Speakers also emphasized the extent to which Sander used traditional German culture — especially popular culture but also photography and painting — to point to familiar types with a few well-understood signifiers. By leaning on familiar signifiers for profession, activity, trade, or even class, Sander could be sure his audience would understand the role of the portrait-sitter, thus freeing him to focus on seeking out range and difference for the person who would stand in for a particular type. Take Sander’s portfolio of sportsmen, titled Sport. Bajac started his presentation with the first picture in Sport, a 1912 portrait of a gymnast clad in white pants and a white shirt, clothes that effectively formed the background against which the man’s hulking forearms flex toward the viewer. Bajac noted that Sander’s German audience would have immediately recognized that the man was dressed as a prototypical German gymnast of the previous century; his curly-mop-parted-down-the-center hairstyle and mustache were practically a facial uniform for members of 19th-century gymnastic clubs. When discussing Sander’s pictures of German sporting clubs, Bajac noted that they were close in style and approach to the voluminous archives of amateur pictures of community clubs. This freed Sander to cast a distinctive-looking chap as his gymnast.
While photography scholars often look for precedents and pictorial relationships only within their medium, speaker after speaker emphasized relationships between Sander’s pictures and painting. Many presenters argued that Sander’s tendency to refer to painting further contributed to his audience’s ability to understand types, again freeing Sander to focus on differentiation in individual sitters. When discussing the portfolio The Worker — His Life and Work, Elcott said that it would have been near impossible for Sander to have made a picture of blacksmiths, as he did in 1926, without thinking about centuries of paintings of Vulcan, including those by Vasari and Velasquez. Indeed, the pose of the figure on the left of Sander’s Blacksmiths isn’t far off from the left-most blacksmith in Velazquez’s 1630 Vulcan’s Forge, now at the Prado. (Elcott returned to photography to note that photographs had also trod near the furnace: Both Eadweard Muybridge and the duo of Etienne-Jules Marey and Charles Fremont made pictures of blacksmiths.) Marcoci found that Sander’s 1924 portrait of Otto Dix, from the portfolio The Painter in the group The Artist, was a near-quotation from Dix’s 1922 watercolor self-portrait (which happens to be in MoMA’s collection). (Dix was fond enough of this profile view that he used it in a 1922 drypoint print, which is also at MoMA.) And Yale professor Carol Armstrong noted the similarity between the beggars in Sander’s post–World War I pictures from Types and Figures of the City and similar figures in dozens of George Grosz paintings.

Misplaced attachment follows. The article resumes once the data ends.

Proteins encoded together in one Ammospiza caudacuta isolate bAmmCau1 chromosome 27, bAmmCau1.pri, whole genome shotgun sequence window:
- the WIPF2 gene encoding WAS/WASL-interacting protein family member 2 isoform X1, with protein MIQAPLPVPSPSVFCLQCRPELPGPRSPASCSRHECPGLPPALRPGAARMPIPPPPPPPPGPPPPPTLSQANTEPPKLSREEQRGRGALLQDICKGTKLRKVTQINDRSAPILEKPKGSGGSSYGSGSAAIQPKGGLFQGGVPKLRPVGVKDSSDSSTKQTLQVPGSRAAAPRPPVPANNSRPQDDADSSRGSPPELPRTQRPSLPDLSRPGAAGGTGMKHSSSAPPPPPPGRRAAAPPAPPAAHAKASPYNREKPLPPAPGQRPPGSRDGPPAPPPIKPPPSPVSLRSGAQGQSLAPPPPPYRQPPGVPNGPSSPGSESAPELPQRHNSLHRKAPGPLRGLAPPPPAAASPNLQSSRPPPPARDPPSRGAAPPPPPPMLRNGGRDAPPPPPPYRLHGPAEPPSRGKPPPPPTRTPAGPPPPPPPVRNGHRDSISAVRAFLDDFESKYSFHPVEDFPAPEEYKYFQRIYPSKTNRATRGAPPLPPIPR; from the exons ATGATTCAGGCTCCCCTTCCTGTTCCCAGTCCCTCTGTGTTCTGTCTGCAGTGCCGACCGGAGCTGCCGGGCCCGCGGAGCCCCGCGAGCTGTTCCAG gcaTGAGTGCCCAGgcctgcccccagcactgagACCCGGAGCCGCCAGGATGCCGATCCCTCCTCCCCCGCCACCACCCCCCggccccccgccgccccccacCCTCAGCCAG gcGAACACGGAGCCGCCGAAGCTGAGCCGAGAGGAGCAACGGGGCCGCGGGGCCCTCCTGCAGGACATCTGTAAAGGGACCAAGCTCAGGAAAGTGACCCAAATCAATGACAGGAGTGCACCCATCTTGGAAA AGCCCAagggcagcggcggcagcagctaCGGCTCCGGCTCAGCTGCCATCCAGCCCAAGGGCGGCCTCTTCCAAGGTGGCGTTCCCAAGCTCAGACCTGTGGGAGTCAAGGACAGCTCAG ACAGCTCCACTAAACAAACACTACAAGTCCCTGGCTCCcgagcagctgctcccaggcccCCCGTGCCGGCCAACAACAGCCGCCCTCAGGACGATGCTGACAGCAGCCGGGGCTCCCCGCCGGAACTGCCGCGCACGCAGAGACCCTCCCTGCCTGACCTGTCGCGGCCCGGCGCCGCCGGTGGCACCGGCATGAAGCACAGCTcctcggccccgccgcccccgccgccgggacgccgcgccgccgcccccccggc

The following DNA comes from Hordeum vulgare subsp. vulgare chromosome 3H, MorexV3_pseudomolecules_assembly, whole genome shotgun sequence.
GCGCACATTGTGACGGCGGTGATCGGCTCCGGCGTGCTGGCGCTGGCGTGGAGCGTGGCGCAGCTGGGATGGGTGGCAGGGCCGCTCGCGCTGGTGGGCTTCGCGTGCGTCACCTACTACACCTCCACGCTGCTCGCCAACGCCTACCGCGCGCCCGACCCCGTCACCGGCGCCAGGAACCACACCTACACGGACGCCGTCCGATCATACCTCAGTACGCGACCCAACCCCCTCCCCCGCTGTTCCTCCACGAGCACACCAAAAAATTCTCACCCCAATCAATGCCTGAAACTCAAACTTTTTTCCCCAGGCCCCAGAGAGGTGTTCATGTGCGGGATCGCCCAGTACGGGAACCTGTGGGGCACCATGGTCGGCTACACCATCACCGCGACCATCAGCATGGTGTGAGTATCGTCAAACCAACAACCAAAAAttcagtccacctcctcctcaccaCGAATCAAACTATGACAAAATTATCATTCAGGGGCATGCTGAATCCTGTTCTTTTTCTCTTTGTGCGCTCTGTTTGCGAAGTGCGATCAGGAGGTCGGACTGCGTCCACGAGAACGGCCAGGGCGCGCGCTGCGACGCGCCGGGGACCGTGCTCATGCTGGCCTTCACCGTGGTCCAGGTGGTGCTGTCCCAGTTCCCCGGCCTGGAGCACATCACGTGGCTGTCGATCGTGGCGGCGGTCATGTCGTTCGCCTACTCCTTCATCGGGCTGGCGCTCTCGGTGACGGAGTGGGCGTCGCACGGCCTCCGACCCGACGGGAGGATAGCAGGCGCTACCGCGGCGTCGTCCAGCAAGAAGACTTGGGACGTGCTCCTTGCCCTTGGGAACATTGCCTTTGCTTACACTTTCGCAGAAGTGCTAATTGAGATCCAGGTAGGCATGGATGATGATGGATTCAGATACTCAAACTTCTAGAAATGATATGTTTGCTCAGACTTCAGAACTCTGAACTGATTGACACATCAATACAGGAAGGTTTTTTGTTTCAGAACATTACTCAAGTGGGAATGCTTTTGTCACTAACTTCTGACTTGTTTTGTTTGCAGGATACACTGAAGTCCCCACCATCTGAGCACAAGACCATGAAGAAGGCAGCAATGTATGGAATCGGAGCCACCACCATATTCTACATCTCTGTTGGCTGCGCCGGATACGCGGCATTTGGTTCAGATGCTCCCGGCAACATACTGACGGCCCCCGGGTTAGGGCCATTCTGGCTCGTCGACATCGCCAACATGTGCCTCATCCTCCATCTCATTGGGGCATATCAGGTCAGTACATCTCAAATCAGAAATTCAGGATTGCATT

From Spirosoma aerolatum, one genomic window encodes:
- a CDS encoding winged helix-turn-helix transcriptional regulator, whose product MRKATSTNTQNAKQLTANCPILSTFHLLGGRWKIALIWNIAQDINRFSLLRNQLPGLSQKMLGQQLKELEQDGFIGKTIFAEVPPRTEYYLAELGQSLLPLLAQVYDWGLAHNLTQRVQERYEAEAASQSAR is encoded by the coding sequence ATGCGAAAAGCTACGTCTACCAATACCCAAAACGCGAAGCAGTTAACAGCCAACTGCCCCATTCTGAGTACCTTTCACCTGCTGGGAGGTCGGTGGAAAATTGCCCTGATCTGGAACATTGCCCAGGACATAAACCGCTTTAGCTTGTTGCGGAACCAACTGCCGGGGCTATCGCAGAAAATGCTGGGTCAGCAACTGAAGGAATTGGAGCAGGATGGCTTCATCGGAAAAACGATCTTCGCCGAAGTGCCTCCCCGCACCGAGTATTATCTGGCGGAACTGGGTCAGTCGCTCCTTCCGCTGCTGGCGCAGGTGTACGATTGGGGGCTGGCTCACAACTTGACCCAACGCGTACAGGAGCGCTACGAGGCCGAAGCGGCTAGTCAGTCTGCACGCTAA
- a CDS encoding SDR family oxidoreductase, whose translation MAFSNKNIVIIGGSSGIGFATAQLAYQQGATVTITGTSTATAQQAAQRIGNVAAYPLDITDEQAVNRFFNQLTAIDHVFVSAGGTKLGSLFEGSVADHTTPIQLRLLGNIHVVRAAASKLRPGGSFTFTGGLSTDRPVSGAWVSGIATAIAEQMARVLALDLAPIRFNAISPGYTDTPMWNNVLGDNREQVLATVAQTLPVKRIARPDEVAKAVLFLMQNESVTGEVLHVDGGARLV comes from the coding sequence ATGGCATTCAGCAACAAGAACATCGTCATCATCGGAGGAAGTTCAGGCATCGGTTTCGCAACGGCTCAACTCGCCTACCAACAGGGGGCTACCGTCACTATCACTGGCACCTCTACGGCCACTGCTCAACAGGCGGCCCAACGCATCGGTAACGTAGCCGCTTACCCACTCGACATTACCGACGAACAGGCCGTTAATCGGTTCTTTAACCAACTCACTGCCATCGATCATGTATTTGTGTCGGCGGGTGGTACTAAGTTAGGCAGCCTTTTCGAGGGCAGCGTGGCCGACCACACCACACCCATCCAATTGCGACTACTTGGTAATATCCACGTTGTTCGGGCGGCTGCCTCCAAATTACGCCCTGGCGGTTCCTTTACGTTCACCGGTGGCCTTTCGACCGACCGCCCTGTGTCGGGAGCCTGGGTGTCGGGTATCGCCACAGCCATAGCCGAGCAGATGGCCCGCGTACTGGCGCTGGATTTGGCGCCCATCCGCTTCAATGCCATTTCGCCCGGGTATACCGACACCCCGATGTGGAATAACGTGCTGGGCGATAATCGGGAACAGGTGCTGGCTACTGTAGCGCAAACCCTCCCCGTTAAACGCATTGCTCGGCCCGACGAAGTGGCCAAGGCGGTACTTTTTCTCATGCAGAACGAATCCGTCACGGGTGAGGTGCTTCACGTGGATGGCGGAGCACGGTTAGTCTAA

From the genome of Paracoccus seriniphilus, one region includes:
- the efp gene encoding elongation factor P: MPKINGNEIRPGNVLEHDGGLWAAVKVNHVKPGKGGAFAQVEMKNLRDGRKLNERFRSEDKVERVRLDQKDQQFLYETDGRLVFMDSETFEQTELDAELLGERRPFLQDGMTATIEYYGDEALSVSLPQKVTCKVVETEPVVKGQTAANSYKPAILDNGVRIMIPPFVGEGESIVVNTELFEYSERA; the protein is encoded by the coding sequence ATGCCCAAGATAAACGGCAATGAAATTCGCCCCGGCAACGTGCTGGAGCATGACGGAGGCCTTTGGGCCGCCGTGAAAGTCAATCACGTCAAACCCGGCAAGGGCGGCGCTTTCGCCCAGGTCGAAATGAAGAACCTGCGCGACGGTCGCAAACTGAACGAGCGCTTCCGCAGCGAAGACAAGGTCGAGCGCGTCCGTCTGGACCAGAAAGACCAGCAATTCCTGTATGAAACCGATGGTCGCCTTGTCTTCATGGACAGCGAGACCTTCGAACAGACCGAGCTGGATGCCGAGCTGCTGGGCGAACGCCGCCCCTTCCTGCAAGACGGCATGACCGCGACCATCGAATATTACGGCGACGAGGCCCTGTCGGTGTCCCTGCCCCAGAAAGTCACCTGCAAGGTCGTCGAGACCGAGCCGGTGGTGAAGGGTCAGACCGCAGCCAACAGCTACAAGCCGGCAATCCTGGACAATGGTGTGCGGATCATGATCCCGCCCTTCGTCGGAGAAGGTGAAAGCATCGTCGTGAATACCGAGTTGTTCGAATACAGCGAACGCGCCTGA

Difference having become apparent, near the end of the day’s symposium several speakers zeroed in on the question of why establishing difference between sitters seemed to be so important to Sander — at least for most of the project’s six-decade duration. University of Lausanne professor Olivier Lugon suggested there was a moment during which Sander tried to walk back his emphasis on differentiation, at least in the People who Came to My Door portfolio, a notably atypical grouping of pictures. This set is exactly what it sounds like: portraits of people who knocked on Sander’s door and who were then invited to pose for him. They include a bailiff, peddlers, beggars, and several disabled or unemployed workers. It is likely that all of them asked Sander for money. Lugon noticed that Sander didn’t have the idea for this portfolio in 1925–27, when he put together the first draft of People of the Twentieth Century. The portfolio seems to have come into being around 1932, after the Nazis’ rise to power was well underway.
“[It] could be seen as an attempt to soften the rigid categorization at the heart of the project and to develop more flexible forms of depiction of society in a time of extreme social instability,” Lugon said. He noted that this portfolio, perhaps uniquely within the project, came about as the result of an unexpected encounter. “The series brought into Sander’s project an element which for sure we don’t spontaneously associate with him or any typological work: chance,” Lugon said. “In fact the very idea of type and typology seems to repress any possibility of chance.”
Maybe Sander’s quest to find difference within typologies was important to him because it highlighted points of unity across the project’s extraordinary duration — People of the Twentieth Century includes pictures in the age of the horse and buggy, as well as in the era of supersonic flight — while still honoring individuality.
“August knew Germany, he knew that structure. He used that toolkit…. The fashion, the colloquialisms, the details, all of these tiny little things, the mannerisms and their meaning inside the image were very rooted in German culture,” said August Sander’s great-grandson, gallery owner Julian Sander. “If you take the examples as words or sentences, he spoke German. In photography he spoke German.”
Tyler Green is the author of a forthcoming book about nineteenth-century artist Carleton Watkins and his leading role in making the West a part of the United States. The book will be published by University of California Press. Green is also the producer and host of The Modern Art Notes Podcast, America’s most popular audio program on art.